What Is a SCRAM Bracelet?
Several states are taking a new step to prevent driving while intoxicated (DWI) – SCRAM bracelets. SCRAM stands for Secure Continuous Remote Alcohol Monitoring. Defendants wear SCRAM bracelets on their ankle, similar to a house arrest bracelet. They continuously analyze the wearer’s sweat for traces of alcohol during parole or probation. If you receive a DWI conviction in North Carolina, you may find yourself wearing a SCRAM bracelet for a set number of days for alcohol monitoring.
How Does a SCRAM Bracelet Work?
Many states order DWI offenders to abstain from alcohol for a set amount of time as part of the penalty or rehabilitation process, with the goal of preventing further DWIs and helping the individual overcome a substance use disorder. The most common way to ensure compliance with a no-alcohol order is weekly check-ins, where the person would submit to weekly in-person blood alcohol concentration tests. Now, however, more jurisdictions are opting for SCRAM bracelets as a simpler and more accurate way to test for compliance.
A SCRAM bracelet works by using transdermal alcohol testing. The liver processes around 95% of alcohol a person consumes, the lungs and kidneys expel 4%, and about 1% leaves the body in the form of sweat. A SCRAM bracelet stays close to the skin and routinely checks the wearer’s sweat for the presence of alcohol. Most bracelets check sweat every 30 minutes, day and night. This holds wearers more accountable than traditional weekly checks, due to the fast burn-off of alcohol from the body.
SCRAM automatically tests sweat for alcohol without the wearer having to do anything differently. The wearer goes about his or her normal daily routine while the bracelet does its job. The device can recognize the difference between ingested alcohol and alcohol in the person’s environment. It can also keep track of the wearer’s location for probation reasons. The courts can view the wearer’s alcohol or tamper alerts, as well as compliance reports, online at any time.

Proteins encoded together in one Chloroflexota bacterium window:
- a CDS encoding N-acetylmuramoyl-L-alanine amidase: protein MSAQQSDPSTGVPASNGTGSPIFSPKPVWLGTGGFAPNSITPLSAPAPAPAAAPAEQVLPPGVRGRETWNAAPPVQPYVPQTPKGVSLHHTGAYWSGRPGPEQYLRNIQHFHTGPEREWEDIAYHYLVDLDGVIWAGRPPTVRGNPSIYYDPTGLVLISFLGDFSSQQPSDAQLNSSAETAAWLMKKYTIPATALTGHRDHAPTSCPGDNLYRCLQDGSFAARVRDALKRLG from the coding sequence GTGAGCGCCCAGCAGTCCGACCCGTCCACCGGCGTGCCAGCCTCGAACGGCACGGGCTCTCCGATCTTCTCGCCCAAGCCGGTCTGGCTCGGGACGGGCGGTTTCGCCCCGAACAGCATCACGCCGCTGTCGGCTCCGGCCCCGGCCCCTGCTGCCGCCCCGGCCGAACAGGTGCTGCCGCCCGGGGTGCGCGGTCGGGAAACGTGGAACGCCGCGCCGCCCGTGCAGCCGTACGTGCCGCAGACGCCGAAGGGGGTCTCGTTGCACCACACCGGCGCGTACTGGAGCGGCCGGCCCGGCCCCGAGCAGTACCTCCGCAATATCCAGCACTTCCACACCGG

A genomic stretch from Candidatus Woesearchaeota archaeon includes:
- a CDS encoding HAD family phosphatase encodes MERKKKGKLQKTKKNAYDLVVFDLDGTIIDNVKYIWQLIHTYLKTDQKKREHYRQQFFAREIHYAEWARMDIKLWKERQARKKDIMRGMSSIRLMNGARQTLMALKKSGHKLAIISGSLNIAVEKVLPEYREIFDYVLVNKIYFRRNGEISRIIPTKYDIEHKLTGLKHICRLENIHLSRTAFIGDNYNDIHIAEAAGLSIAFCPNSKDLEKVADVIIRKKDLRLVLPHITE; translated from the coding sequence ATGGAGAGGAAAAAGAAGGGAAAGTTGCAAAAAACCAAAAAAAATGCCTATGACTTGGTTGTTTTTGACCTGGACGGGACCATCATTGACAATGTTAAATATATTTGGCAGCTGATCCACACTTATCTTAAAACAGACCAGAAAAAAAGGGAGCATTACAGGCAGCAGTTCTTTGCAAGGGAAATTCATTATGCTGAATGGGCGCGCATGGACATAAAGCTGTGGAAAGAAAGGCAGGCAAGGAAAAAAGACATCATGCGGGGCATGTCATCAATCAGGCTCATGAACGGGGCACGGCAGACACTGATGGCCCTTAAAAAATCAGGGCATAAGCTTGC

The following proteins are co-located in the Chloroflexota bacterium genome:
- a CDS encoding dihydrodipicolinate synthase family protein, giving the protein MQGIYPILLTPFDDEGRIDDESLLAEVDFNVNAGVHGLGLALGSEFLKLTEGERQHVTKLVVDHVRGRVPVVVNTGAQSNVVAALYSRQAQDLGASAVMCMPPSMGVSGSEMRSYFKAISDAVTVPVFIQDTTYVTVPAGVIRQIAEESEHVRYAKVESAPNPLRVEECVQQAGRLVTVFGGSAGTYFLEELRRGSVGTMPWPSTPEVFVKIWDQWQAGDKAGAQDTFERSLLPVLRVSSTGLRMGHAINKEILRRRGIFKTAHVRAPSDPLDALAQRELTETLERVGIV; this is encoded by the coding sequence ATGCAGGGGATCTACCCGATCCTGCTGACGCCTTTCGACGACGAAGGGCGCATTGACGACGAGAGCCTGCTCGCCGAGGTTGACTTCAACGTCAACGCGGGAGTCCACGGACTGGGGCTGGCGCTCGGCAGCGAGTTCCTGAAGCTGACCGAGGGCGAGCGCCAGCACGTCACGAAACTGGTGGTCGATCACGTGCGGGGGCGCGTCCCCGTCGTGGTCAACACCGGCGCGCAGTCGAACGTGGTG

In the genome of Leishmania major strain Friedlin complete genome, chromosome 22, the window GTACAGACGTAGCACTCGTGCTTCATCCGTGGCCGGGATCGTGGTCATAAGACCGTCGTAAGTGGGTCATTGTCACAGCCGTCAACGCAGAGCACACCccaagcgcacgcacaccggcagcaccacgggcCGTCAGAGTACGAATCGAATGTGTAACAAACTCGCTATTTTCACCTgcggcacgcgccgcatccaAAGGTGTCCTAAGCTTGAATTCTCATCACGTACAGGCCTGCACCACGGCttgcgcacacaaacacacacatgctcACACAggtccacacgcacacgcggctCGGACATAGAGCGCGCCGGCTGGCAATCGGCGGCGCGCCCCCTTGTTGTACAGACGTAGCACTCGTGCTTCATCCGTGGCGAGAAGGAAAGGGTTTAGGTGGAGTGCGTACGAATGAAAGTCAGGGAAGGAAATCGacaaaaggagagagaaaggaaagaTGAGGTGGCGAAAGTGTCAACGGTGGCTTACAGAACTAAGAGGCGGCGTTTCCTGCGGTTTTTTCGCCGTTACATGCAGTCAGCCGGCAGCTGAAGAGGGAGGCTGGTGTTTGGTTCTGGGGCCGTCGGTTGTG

How Much Does a SCRAM Bracelet Cost?
SCRAM Systems’ DWI alcohol monitoring bracelet is the SCRAM CAM. The company also makes devices for GPS location monitoring, house arrest, and remote breath testing. The courts make it the DWI defendant’s responsibility to purchase a SCRAM bracelet if alcohol monitoring through this device is part of the defendant’s sentence.
The same is true if the defendant must install an ignition interlock device in his or her vehicle. The offender must pay a deposit to purchase the device, on top of up to hundreds per month for monthly monitoring services. Defendants who cannot afford a SCRAM bracelet may qualify for financial assistance.
SCRAM Bracelet False Positives
A SCRAM bracelet can detect any amount of alcohol in the wearer’s system. Positive alcohol content results from a SCRAM bracelet immediately send a violation alert to authorities. Disobeying an abstinence order can result in penalties such as jail time, fines, loss of driving privileges, probation or parole, or rehabilitation such as mandatory alcohol counseling.
It is possible to get a false positive while wearing a SCRAM bracelet. This may occur if the wearer has tried to tamper with the bracelet. If the bracelet’s infrared sensor reports changes in reading for longer than eight hours, it could be a false reading. Improper calibration, poor maintenance, and mechanical errors may also result in false readings. A judge will review the situation, and may dismiss a probation violation if the device experienced a technical difficulty.
Seek help from a Raleigh DWI attorney if you have questions or issues with your SCRAM bracelet in North Carolina after a DWI conviction. You may be able to fight a false positive violation using expert witnesses such as a forensic analyst to look at the data. Consulting with a lawyer can help you protect your rights while wearing a SCRAM bracelet.